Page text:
Mo Martin Hits a Big One on 18
Mo Martin is a woman with a lot to be happy about. She plays a great game, lives in a great time, and is surrounded by great people, such as her 100 year old plus grandfather heading up the support system. Although my role is nonexistent, I should have done better for her as an observer. Last week, I made a huge mistake, which I will try to avoid dubbing my “Moa Culpa” (boo, hiss). My comments after the second round of the Open went something like this – “I was poised to write about Mo Martin, only to find that she is, for all intents and purposes, gone.”
It certainly seemed that way at the time. I was rooting for Mo, even a little bit because we share an alma mater and the lucky number 8, but Royal Birkdale was being so stingy with the scores that I just couldn’t see a path for Martin to return.
But return she did, and capped off her comeback with the shot of a lifetime, at the very moment in which it was needed. This is a rare occurrence. Usually, it’s “where was that shot when I could have really used it?” Most of us are also familiar with choker’s disease, and in the game of golf, I’ve experienced it a number of times, coming up to 18 needing a score that I’m far too exhausted and addled to achieve.
It would be an act of stupidity to use the word “choke” for Mo Martin, who seemed neither exhausted nor addled as she addressed her second shot on 18. It was a thing of beauty, arching to the fairway in front of the green, sliding gracefully onto the surface, then looking like Paula Creamer’s recent seventy-footer the rest of the way. That wasn’t the end of Martin’s test, however. The beautiful second shot “bonked” the flag, and threatened to go careening off into parts unknown, but thankfully remained only about eight feet away. Martin calmly stroked in the eagle putt, and avoided a playoff – and who knows how that would have turned out – perhaps just another “aw, shucks, she almost did it” moment.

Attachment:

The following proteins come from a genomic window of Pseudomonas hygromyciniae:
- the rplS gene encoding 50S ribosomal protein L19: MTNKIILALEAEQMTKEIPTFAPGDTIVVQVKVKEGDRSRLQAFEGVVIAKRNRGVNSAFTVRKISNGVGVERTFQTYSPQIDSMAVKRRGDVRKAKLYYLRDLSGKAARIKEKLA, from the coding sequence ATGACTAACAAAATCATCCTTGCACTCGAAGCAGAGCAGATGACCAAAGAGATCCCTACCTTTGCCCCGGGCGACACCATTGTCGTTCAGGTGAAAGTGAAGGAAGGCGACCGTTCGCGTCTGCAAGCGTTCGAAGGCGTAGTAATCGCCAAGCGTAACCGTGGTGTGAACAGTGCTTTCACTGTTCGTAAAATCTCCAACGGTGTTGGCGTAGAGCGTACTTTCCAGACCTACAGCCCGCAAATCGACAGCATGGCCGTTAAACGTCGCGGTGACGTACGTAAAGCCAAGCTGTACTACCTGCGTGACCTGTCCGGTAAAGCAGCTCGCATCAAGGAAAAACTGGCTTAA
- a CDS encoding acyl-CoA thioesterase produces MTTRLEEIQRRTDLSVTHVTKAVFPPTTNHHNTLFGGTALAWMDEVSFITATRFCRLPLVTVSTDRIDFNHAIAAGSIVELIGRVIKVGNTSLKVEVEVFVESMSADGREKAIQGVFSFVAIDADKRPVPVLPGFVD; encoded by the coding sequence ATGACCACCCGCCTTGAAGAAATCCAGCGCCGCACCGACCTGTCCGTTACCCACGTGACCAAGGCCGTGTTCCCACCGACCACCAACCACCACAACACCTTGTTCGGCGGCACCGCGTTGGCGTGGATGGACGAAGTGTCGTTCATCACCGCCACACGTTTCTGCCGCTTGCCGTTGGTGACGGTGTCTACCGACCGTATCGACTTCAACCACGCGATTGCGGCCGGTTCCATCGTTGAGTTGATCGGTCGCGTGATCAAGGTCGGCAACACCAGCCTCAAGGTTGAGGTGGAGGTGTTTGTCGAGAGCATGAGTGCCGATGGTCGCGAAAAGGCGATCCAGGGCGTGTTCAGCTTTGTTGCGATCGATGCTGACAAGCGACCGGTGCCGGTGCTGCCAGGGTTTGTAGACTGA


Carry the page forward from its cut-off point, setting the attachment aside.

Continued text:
It was a great day for a person like Martin, who has proven from the beginning that she is a fine golfer who deserves to be here, but who has never come close to winning anything of this magnitude. If she never swings a golf club again, she’s in the pantheon of major winners, and in particular, British Open winners. Seeing her quit is unlikely to happen, however, because Martin has all the impetus in the world to continue swinging that club, especially after besting some of the world’s scariest competitors.
What is it, I wonder, that causes such a sudden and unexpected explosion on the part of a continual “Oh yeah, I played in that tournament?” Certainly, no flukes or accidents are involved. Four rounds of golf on any course, in any event, are enough to neutralize a fluke, or even a series of them. No one who lacks proficiency at the game can hang around for four days with the world’s best on a wing and a prayer, or through the most outrageous thread of luck. So, perish the thought that Mo Martin merely had an anomalous week. The quality of her play is not an exception to what she is, but a revealing of it – she has arrived.
“It ain’t over ’til it’s over” is an easy cliche to recall, but most of us don’t really believe it when the outcome seems apparent. With all the comebacks we’ve seen in sports, however, the game of golf is one of the most dangerous to walk away from until the last putt drops. Four or five stroke swings on one hole are forever in the wings of possibility, and the most enormous lead can evaporate, if someone like Mo Martin walks up the 18th fairway, and does what Mo Martin did.
So, she is now welcomed into the company of major winners. With it comes a new level of attention, and a new level of esteem. The word “journeyman” (or “journeywoman”) is gone forever, and it will always be a mistake to assume that she will fold under the pressure after hitting one of the greatest clutch shots in recent years of major play. She’s been a blessed person in joining the world’s highest quality tour, having a 100 year old plus grandfather she adores for support, and now owning the Women’s British Open, for a year, and forever.
As for me, I promise to try and wait longer before dismissing Mo Martin, or anyone like her, again.